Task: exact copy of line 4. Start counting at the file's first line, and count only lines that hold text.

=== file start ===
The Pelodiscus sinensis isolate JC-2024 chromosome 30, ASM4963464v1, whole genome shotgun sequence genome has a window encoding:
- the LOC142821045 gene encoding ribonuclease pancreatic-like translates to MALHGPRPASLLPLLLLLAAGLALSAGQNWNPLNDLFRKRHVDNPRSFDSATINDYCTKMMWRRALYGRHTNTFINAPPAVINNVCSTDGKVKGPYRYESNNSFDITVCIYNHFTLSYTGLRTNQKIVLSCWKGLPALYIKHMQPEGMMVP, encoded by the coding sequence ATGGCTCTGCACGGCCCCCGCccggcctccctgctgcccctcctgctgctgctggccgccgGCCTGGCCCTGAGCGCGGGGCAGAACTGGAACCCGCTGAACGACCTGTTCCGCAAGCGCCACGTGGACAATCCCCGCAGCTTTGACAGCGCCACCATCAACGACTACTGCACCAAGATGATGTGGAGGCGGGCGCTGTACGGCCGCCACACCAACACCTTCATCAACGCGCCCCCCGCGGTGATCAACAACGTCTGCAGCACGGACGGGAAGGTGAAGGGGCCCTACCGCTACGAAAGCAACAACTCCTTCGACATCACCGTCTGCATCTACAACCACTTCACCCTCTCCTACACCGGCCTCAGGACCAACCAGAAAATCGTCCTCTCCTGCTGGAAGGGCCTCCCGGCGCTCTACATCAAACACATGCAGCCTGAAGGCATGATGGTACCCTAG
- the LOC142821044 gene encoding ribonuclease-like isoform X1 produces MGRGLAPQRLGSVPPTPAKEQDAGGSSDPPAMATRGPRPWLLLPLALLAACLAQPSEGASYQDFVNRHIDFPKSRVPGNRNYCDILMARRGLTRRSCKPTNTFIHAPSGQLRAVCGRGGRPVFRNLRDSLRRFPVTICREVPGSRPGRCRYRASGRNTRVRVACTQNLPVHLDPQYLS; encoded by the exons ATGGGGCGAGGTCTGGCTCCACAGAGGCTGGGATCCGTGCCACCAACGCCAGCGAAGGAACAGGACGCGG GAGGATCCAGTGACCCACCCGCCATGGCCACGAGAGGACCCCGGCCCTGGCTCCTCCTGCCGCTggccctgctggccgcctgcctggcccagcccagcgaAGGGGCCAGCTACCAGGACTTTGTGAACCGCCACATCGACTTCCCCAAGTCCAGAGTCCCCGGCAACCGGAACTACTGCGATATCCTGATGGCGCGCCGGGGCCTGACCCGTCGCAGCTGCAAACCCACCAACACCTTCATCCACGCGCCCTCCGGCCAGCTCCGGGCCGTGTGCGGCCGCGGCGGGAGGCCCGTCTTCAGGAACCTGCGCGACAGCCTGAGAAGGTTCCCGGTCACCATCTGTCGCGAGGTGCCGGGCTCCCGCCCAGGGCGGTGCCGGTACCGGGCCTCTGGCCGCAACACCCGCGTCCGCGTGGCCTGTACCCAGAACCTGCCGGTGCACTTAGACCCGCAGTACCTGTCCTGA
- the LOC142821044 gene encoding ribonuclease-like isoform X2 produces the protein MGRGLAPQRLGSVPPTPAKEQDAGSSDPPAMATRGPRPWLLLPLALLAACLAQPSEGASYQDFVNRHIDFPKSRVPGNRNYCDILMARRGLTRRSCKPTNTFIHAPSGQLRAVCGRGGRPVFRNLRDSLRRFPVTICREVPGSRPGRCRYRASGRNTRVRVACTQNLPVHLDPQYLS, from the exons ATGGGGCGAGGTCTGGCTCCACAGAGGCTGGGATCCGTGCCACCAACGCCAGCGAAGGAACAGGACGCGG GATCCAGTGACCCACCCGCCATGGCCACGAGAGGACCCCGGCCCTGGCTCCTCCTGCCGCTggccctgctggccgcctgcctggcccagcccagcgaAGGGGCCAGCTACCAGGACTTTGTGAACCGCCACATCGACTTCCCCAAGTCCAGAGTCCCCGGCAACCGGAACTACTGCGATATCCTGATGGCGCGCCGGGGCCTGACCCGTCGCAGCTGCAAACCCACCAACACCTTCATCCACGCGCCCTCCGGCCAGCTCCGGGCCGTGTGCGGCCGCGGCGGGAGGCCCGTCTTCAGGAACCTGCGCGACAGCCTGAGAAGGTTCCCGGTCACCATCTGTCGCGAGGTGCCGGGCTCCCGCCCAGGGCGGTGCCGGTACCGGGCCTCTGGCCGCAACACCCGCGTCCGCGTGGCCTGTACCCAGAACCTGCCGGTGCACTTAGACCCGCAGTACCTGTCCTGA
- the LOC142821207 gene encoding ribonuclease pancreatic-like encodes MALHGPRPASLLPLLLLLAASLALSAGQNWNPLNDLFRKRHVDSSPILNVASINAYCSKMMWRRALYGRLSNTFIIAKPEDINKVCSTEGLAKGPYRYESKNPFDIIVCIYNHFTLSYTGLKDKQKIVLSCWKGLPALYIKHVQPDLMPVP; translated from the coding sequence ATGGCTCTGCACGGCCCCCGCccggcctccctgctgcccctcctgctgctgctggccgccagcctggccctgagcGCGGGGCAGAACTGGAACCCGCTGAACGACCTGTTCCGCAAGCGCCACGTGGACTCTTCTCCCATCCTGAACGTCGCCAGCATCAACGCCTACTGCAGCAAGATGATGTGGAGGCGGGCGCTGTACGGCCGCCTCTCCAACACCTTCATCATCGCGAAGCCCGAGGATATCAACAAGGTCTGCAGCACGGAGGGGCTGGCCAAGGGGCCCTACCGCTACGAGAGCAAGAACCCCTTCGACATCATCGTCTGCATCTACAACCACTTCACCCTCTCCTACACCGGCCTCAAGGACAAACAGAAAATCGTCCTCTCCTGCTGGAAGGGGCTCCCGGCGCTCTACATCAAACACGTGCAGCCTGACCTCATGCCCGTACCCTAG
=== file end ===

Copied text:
- the LOC142821044 gene encoding ribonuclease-like isoform X2 produces the protein MGRGLAPQRLGSVPPTPAKEQDAGSSDPPAMATRGPRPWLLLPLALLAACLAQPSEGASYQDFVNRHIDFPKSRVPGNRNYCDILMARRGLTRRSCKPTNTFIHAPSGQLRAVCGRGGRPVFRNLRDSLRRFPVTICREVPGSRPGRCRYRASGRNTRVRVACTQNLPVHLDPQYLS, from the exons ATGGGGCGAGGTCTGGCTCCACAGAGGCTGGGATCCGTGCCACCAACGCCAGCGAAGGAACAGGACGCGG GATCCAGTGACCCACCCGCCATGGCCACGAGAGGACCCCGGCCCTGGCTCCTCCTGCCGCTggccctgctggccgcctgcctggcccagcccagcgaAGGGGCCAGCTACCAGGACTTTGTGAACCGCCACATCGACTTCCCCAAGTCCAGAGTCCCCGGCAACCGGAACTACTGCGATATCCTGATGGCGCGCCGGGGCCTGACCCGTCGCAGCTGCAAACCCACCAACACCTTCATCCACGCGCCCTCCGGCCAGCTCCGGGCCGTGTGCGGCCGCGGCGGGAGGCCCGTCTTCAGGAACCTGCGCGACAGCCTGAGAAGGTTCCCGGTCACCATCTGTCGCGAGGTGCCGGGCTCCCGCCCAGGGCGGTGCCGGTACCGGGCCTCTGGCCGCAACACCCGCGTCCGCGTGGCCTGTACCCAGAACCTGCCGGTGCACTTAGACCCGCAGTACCTGTCCTGA